Dew drops, leaves and sprouting flowers are excellent subjects for macro photography. Always remember to shoot bright objects in front of high-contrast backgrounds. To avoid overly monotonous compositions, use the golden ratio rather than placing your subject in the middle of the frame. Note: For macro photography, you need a lens with a high reproduction ratio such as 1:1 or 1:2. Always use a tripod because even your own breathing can cause minute camera shake that will affect the final photograph. As for mounting, an ultraHD print under acrylic glass is the best way to show off all the sharp detail of your photo. This revolutionary technology produces extremely sharp images with increased maximum density. The result is a resolution that is two times higher than that of conventionally developed photos. Every last detail of your closeup photograph is revealed.

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4. Using light to capture autumn images

Light is an important element in fall photography: You can work with reflected light and reflections on the surface of water, manipulate light conditions to achieve a certain shadow effect, or use backlighting to create more sophisticated images.

Backlighting is great for artistic images

Photographing backlit scenes is usually a difficult task. In automatic mode, the exposure time is reduced and the foreground of the image appears too dark. The trick is to place the subject between the light source and the lens: A darkened foreground can be a stylistic device when you photograph silhouettes, bushes or leaves. Backlighting highlights shapes and beams of light force their way through branches, creating a unique atmosphere. The aperture can be wide open or almost closed. A small aperture makes the sun look like a bright, jagged star.

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The angle of the light defines shapes

Colors are truer when the light source is behind the camera. However, you should adjust the focus so that the image doesn't look too "flat." Tip: Light that hits the subject from a side angle will produce shadow shapes and contrasts in the image.

5. Finding inspiring fall subjects

Idyllic nature scenes in the woods, waves crashing on the beach or a photo shoot in the park – the creative possibilities are endless when it comes to autumn photography.

Photos of trees and leaves

Deciduous trees are an ideal subject thanks to their ever-changing shades of red and many different shapes. They are great for closeups that capture a natural work of art, or for far-away shots that show off the beauty of the natural scenery.

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Tree photographs printed on wood are particularly stunning. The fine wood grain of the mounting material shines through and brings the photographed tree to life.

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Spider webs or leaves covered in droplets create an awe-inspiring, magical atmosphere.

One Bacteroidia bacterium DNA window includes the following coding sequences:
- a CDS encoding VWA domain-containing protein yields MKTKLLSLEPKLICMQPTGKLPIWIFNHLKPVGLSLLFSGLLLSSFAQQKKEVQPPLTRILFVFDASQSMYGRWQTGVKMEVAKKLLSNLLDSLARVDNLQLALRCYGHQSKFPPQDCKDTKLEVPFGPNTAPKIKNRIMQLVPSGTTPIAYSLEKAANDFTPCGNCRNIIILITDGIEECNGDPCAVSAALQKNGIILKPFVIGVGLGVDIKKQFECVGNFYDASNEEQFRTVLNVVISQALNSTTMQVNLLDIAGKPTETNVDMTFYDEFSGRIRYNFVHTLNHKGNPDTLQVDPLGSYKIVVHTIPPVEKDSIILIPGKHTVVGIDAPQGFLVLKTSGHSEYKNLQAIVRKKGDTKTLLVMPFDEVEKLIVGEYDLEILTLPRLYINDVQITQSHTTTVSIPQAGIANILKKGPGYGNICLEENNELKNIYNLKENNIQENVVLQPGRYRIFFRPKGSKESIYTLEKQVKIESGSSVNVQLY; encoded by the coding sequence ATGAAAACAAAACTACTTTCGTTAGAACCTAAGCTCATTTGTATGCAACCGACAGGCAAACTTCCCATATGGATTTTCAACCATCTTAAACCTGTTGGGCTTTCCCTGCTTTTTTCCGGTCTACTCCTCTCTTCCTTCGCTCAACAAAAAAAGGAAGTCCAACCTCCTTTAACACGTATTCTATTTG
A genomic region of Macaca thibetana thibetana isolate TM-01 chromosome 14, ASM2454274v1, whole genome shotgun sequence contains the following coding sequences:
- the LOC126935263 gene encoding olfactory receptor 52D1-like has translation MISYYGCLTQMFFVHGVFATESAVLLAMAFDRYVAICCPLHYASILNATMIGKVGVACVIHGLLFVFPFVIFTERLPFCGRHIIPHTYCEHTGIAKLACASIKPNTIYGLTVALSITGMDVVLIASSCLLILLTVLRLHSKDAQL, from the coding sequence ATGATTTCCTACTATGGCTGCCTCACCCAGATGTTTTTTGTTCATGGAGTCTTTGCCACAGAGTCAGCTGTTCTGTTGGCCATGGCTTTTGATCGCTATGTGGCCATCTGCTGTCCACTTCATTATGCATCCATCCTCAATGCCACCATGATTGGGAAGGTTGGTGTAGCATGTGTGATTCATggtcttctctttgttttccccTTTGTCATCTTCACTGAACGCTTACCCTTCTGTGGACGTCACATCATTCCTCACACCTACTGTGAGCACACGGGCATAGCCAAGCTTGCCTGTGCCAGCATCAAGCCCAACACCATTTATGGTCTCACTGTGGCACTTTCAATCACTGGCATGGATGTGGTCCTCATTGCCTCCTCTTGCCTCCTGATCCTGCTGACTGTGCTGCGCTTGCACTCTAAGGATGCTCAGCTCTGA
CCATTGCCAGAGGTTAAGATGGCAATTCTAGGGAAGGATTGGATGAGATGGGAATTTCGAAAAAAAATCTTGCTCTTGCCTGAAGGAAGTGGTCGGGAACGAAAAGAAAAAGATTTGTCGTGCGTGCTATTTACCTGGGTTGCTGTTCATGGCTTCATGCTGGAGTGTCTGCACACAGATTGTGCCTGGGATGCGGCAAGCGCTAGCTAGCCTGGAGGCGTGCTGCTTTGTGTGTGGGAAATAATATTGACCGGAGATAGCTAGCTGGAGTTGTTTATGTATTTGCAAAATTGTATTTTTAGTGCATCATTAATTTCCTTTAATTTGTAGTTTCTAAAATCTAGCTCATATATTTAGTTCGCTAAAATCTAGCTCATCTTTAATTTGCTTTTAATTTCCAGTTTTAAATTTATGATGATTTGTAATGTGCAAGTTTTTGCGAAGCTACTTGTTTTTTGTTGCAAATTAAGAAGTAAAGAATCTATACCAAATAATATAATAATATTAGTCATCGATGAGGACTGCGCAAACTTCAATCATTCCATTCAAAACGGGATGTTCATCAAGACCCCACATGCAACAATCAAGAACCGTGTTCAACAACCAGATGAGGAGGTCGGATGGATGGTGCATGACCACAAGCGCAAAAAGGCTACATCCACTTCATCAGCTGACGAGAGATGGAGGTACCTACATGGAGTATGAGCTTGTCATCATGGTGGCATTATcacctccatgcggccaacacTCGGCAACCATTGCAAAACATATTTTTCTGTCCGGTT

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© Bart Heirweg | www.bartheirweg.com

Flowing water

If you set a slower shutter speed and place your camera on a tripod, you can capture the full motion of flowing water while keeping the scenery around it sharp.

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© Bart Heirweg | www.bartheirweg.com

A neutral density filter can be used if short exposure times are not possible on bright days. This also allows long exposure times in the glaring midday sun.


In the early morning hours, when the wind is still, you can capture surreal-looking reflections on the surfaces of lakes and large puddles.

At the sea shore

Blustery winds and stormy weather at the sea shore make for exciting photos that are bursting with energy. The power of the elements is captured in a single image.

Fall portrait photography

Soft autumn light is great for portraits. Small wrinkles and blemishes don't show up, and the warm light has a flattering effect on skin tones. Useful accessories for shooting: collapsible reflectors for low-light situations, wool garments like caps and scarves or powder for a more matte complexion.

Hiking trails

A narrow dirt path adds a romantic touch and symbolizes the question: Where is my path taking me? What will happen at the next fork in the trail?

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© Bart Heirweg | www.bartheirweg.com

Secret tip: Visit places more than once

Although foliage colors reach their peak in October, returning to the same spot in November or December is still worthwhile because a patch of forest can transform in a short time and make for an entirely new photo. Autumn is a constant transformation, and fall photography is an exciting way to capture this process. With these tips you can create impressive photos. Autumn is an inspiring season full of colors, emotional moments and romance. "Autumn is always our best time", said the German poet Johann Wolfgang von Goethe. This also applies for artistic photography.
Andrea Bruchwitz
You can find the portfolio of Bart Heirweg on his website. The amazing photographer appreciates WhiteWall's high quality products and provided his photographies for this article.